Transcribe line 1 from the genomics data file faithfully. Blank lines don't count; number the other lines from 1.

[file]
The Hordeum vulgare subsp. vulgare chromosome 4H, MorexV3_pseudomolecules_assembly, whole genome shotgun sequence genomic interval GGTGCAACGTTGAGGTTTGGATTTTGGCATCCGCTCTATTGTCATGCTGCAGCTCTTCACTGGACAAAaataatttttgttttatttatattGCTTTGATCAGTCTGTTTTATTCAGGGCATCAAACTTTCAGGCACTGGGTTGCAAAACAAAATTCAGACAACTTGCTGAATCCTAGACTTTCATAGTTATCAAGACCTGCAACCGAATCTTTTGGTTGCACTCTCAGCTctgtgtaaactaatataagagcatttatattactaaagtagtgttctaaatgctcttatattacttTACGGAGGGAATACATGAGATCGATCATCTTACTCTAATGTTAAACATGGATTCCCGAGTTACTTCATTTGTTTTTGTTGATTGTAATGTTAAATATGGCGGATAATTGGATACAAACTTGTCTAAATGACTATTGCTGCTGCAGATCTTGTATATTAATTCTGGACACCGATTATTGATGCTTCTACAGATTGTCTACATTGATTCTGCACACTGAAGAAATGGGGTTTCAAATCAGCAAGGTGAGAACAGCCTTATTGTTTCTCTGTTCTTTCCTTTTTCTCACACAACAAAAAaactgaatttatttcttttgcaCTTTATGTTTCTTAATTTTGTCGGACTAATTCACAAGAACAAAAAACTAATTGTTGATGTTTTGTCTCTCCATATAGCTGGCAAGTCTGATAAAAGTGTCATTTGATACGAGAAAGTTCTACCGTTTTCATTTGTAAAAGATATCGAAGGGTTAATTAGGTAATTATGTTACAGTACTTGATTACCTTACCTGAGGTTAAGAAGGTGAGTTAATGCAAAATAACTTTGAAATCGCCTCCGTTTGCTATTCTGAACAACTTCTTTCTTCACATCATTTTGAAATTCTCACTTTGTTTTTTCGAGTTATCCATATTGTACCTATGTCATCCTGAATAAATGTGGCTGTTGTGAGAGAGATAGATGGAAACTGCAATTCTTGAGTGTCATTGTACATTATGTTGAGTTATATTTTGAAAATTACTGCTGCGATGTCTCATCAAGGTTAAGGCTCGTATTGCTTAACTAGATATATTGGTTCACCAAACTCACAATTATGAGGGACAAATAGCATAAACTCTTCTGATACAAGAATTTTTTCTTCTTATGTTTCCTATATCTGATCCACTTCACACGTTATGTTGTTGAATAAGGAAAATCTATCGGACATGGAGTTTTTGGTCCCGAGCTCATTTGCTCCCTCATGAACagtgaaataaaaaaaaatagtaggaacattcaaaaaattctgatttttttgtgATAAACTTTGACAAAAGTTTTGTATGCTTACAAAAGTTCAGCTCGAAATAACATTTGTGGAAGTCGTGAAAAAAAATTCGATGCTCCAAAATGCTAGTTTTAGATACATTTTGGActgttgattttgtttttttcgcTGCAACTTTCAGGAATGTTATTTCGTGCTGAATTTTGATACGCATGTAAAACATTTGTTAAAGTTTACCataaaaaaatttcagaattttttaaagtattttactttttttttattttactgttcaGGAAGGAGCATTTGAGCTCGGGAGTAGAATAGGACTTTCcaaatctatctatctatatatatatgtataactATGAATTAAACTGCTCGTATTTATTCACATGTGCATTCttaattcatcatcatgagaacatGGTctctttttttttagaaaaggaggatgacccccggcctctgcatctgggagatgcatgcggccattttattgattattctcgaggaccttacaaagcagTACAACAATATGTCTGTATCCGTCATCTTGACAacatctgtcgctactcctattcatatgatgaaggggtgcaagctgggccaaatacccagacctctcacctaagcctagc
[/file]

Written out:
The Hordeum vulgare subsp. vulgare chromosome 4H, MorexV3_pseudomolecules_assembly, whole genome shotgun sequence genomic interval GGTGCAACGTTGAGGTTTGGATTTTGGCATCCGCTCTATTGTCATGCTGCAGCTCTTCACTGGACAAAaataatttttgttttatttatattGCTTTGATCAGTCTGTTTTATTCAGGGCATCAAACTTTCAGGCACTGGGTTGCAAAACAAAATTCAGACAACTTGCTGAATCCTAGACTTTCATAGTTATCAAGACCTGCAACCGAATCTTTTGGTTGCACTCTCAGCTctgtgtaaactaatataagagcatttatattactaaagtagtgttctaaatgctcttatattacttTACGGAGGGAATACATGAGATCGATCATCTTACTCTAATGTTAAACATGGATTCCCGAGTTACTTCATTTGTTTTTGTTGATTGTAATGTTAAATATGGCGGATAATTGGATACAAACTTGTCTAAATGACTATTGCTGCTGCAGATCTTGTATATTAATTCTGGACACCGATTATTGATGCTTCTACAGATTGTCTACATTGATTCTGCACACTGAAGAAATGGGGTTTCAAATCAGCAAGGTGAGAACAGCCTTATTGTTTCTCTGTTCTTTCCTTTTTCTCACACAACAAAAAaactgaatttatttcttttgcaCTTTATGTTTCTTAATTTTGTCGGACTAATTCACAAGAACAAAAAACTAATTGTTGATGTTTTGTCTCTCCATATAGCTGGCAAGTCTGATAAAAGTGTCATTTGATACGAGAAAGTTCTACCGTTTTCATTTGTAAAAGATATCGAAGGGTTAATTAGGTAATTATGTTACAGTACTTGATTACCTTACCTGAGGTTAAGAAGGTGAGTTAATGCAAAATAACTTTGAAATCGCCTCCGTTTGCTATTCTGAACAACTTCTTTCTTCACATCATTTTGAAATTCTCACTTTGTTTTTTCGAGTTATCCATATTGTACCTATGTCATCCTGAATAAATGTGGCTGTTGTGAGAGAGATAGATGGAAACTGCAATTCTTGAGTGTCATTGTACATTATGTTGAGTTATATTTTGAAAATTACTGCTGCGATGTCTCATCAAGGTTAAGGCTCGTATTGCTTAACTAGATATATTGGTTCACCAAACTCACAATTATGAGGGACAAATAGCATAAACTCTTCTGATACAAGAATTTTTTCTTCTTATGTTTCCTATATCTGATCCACTTCACACGTTATGTTGTTGAATAAGGAAAATCTATCGGACATGGAGTTTTTGGTCCCGAGCTCATTTGCTCCCTCATGAACagtgaaataaaaaaaaatagtaggaacattcaaaaaattctgatttttttgtgATAAACTTTGACAAAAGTTTTGTATGCTTACAAAAGTTCAGCTCGAAATAACATTTGTGGAAGTCGTGAAAAAAAATTCGATGCTCCAAAATGCTAGTTTTAGATACATTTTGGActgttgattttgtttttttcgcTGCAACTTTCAGGAATGTTATTTCGTGCTGAATTTTGATACGCATGTAAAACATTTGTTAAAGTTTACCataaaaaaatttcagaattttttaaagtattttactttttttttattttactgttcaGGAAGGAGCATTTGAGCTCGGGAGTAGAATAGGACTTTCcaaatctatctatctatatatatatgtataactATGAATTAAACTGCTCGTATTTATTCACATGTGCATTCttaattcatcatcatgagaacatGGTctctttttttttagaaaaggaggatgacccccggcctctgcatctgggagatgcatgcggccattttattgattattctcgaggaccttacaaagcagTACAACAATATGTCTGTATCCGTCATCTTGACAacatctgtcgctactcctattcatatgatgaaggggtgcaagctgggccaaatacccagacctctcacctaagcctagc